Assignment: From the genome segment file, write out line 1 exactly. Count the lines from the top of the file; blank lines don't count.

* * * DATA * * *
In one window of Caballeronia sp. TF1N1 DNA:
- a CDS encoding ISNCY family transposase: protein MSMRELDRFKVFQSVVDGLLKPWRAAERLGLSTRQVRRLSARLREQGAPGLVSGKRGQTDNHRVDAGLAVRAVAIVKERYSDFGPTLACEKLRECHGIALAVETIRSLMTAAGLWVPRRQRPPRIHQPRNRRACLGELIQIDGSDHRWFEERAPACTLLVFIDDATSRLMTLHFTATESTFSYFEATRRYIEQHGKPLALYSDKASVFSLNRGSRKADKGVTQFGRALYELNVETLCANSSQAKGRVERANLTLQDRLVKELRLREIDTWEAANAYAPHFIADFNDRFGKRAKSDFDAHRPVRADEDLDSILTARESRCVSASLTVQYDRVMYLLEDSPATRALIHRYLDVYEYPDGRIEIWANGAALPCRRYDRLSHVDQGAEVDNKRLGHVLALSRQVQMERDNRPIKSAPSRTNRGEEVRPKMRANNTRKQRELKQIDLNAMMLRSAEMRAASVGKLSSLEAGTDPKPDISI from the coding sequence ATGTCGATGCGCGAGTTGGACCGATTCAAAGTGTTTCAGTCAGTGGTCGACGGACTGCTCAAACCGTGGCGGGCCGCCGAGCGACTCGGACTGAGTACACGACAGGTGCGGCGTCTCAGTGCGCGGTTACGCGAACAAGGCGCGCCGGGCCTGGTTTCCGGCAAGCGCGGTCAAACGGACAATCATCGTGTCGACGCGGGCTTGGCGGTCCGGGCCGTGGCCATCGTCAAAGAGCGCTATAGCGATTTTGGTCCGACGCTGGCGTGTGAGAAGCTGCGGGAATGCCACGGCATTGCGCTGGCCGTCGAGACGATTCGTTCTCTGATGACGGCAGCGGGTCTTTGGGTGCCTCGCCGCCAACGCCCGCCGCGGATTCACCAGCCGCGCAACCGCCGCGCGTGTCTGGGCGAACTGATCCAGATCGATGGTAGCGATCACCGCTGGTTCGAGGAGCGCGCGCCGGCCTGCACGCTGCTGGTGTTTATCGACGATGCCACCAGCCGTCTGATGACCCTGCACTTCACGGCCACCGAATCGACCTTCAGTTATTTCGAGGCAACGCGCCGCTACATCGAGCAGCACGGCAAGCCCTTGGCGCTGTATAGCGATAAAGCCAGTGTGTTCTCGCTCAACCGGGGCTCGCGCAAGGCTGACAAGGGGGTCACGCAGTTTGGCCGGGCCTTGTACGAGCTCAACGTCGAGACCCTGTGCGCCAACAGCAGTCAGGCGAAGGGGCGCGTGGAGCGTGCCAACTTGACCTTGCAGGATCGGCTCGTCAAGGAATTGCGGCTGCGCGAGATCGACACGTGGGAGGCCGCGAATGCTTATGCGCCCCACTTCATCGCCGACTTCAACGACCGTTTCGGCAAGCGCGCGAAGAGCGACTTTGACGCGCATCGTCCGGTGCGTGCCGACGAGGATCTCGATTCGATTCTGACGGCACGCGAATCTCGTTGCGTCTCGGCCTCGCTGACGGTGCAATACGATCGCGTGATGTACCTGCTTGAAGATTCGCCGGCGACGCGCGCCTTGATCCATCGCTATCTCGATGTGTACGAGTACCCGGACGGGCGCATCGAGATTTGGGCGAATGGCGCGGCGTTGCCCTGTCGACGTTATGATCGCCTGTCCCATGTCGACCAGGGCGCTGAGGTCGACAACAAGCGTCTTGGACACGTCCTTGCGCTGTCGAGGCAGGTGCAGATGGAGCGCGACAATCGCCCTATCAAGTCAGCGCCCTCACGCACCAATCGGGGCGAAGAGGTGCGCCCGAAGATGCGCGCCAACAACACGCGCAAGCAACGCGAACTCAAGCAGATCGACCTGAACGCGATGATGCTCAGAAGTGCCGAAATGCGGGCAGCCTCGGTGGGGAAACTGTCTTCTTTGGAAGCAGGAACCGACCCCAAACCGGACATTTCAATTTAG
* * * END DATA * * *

In one window of Caballeronia sp. TF1N1 DNA: